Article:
NAIDOC Week celebrates the history, culture and achievements of Aboriginal and Torres Strait Islander peoples. This years theme, Always Was, Always Will Be, recognises that First Nations people have occupied and cared for this continent for over 65,000 years.

NAIDOC Week is personal to us. At FDC, we’re passionate about the role we play in celebrating our Australian culture and are committed to achieving reconciliation. Below, two talented FDC team members share their stories of what it means to be Indigenous.

It’s about seeing, hearing and learning from our Indigenous team members, family and community that will allows us to celebrate one of the oldest continuing cultures on the planet.


We should all be proud of Aboriginal culture.

Aidan Murphy is an apprentice carpenter at FDC and an advocate for Indigenous rights.

I’m just one of the many Australians who didn’t discover their Aboriginal ancestry until later in life. There are so many families torn apart as a result of the Stolen Generation. It was only when we did a DNA test to discover more about our heritage that we found out my great-grandfather on my mum’s side was Aboriginal, and suddenly, that incredibly dark part of Australian history became my history too.

I remember when I first heard the news we were Indigenous. I was just hanging out at home and it was pretty hard to comprehend at the time. But after that, we became more involved in the community, and I enrolled in the NRL School to Work Indigenous program.

Read On Here

They were the ones who gave me the contacts at FDC, where I’ve been working for about three-and-a-half-years now. I started as a cadet in 2017 and in 2019 I became an apprentice carpenter. One of the things I enjoy most about working at FDC is the culture; how accepting of me they were when I started, and how much it now feels like a family.

Standing up for a cause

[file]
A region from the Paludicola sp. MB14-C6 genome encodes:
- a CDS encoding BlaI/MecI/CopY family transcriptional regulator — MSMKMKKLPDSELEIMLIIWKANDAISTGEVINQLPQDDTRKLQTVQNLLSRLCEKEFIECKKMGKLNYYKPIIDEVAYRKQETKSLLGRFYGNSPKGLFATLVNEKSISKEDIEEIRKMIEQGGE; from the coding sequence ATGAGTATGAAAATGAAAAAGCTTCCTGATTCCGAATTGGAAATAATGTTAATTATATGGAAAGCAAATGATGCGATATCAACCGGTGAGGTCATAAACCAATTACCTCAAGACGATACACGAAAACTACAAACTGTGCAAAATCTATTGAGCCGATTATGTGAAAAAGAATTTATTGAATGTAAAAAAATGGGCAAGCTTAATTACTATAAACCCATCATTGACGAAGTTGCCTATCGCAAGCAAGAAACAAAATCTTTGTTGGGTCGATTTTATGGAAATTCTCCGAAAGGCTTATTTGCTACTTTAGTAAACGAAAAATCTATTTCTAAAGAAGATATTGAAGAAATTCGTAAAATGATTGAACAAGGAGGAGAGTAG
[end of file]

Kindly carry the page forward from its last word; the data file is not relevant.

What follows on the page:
My family is active in the Aboriginal community, and in many ways, it’s brought us closer together. We’ve been involved with Cheree Toka’s campaign to have the Aboriginal flag flown on the Harbour Bridge 365 days per year, and for two years in a row we’ve marched across the bridge for the cause.

At present, the flag is flown only 19 days a year, which is shocking. The Australian flag is flown every day of the year along with the state flag, but not the Aboriginal flag. It doesn’t make sense. Flying the Aboriginal flag permanently would be symbolic of the history of Australia before European arrival and settlement. It would acknowledge support for all Australians to be proud of Aboriginal history and culture. It’s about being recognised as a people.

Always was, Always will be

One of the reasons NAIDOC Week is so important to me is because it’s about acknowledging our culture and history and having respect for it. It’s hard not to feel down sometimes. Being Indigenous, you do get put down quite a bit. I just wish our heritage was more celebrated in the community.

I’m incredibly proud of my Indigenous heritage. We’re one of the oldest races in the world and we have such a rich history. It’s important to never forget who the traditional custodians of the land are, and to never forget our history. No matter how far into the future we go, we need to always be able to look back and see where we started from. Think about who we are and what we’re capable of. Give Indigenous people a chance and take us at more than just face value. One of the most powerful things people can do is to be more accepting.

Close Article